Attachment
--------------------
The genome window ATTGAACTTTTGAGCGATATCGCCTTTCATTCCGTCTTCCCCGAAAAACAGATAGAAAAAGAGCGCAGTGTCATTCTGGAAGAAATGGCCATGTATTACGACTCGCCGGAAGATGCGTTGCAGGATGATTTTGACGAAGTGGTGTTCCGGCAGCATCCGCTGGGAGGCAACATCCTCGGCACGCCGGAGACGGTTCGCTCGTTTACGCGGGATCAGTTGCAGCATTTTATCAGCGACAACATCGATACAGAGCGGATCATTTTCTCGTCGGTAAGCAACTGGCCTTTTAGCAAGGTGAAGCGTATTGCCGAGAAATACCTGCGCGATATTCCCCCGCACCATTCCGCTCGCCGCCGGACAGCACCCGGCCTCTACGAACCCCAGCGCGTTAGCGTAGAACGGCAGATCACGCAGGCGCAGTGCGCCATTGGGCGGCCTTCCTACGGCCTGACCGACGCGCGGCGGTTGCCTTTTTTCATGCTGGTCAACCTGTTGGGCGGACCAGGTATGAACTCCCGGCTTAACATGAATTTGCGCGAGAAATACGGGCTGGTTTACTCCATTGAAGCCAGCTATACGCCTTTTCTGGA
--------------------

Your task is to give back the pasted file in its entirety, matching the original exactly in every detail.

The genome window ATTGAACTTTTGAGCGATATCGCCTTTCATTCCGTCTTCCCCGAAAAACAGATAGAAAAAGAGCGCAGTGTCATTCTGGAAGAAATGGCCATGTATTACGACTCGCCGGAAGATGCGTTGCAGGATGATTTTGACGAAGTGGTGTTCCGGCAGCATCCGCTGGGAGGCAACATCCTCGGCACGCCGGAGACGGTTCGCTCGTTTACGCGGGATCAGTTGCAGCATTTTATCAGCGACAACATCGATACAGAGCGGATCATTTTCTCGTCGGTAAGCAACTGGCCTTTTAGCAAGGTGAAGCGTATTGCCGAGAAATACCTGCGCGATATTCCCCCGCACCATTCCGCTCGCCGCCGGACAGCACCCGGCCTCTACGAACCCCAGCGCGTTAGCGTAGAACGGCAGATCACGCAGGCGCAGTGCGCCATTGGGCGGCCTTCCTACGGCCTGACCGACGCGCGGCGGTTGCCTTTTTTCATGCTGGTCAACCTGTTGGGCGGACCAGGTATGAACTCCCGGCTTAACATGAATTTGCGCGAGAAATACGGGCTGGTTTACTCCATTGAAGCCAGCTATACGCCTTTTCTGGA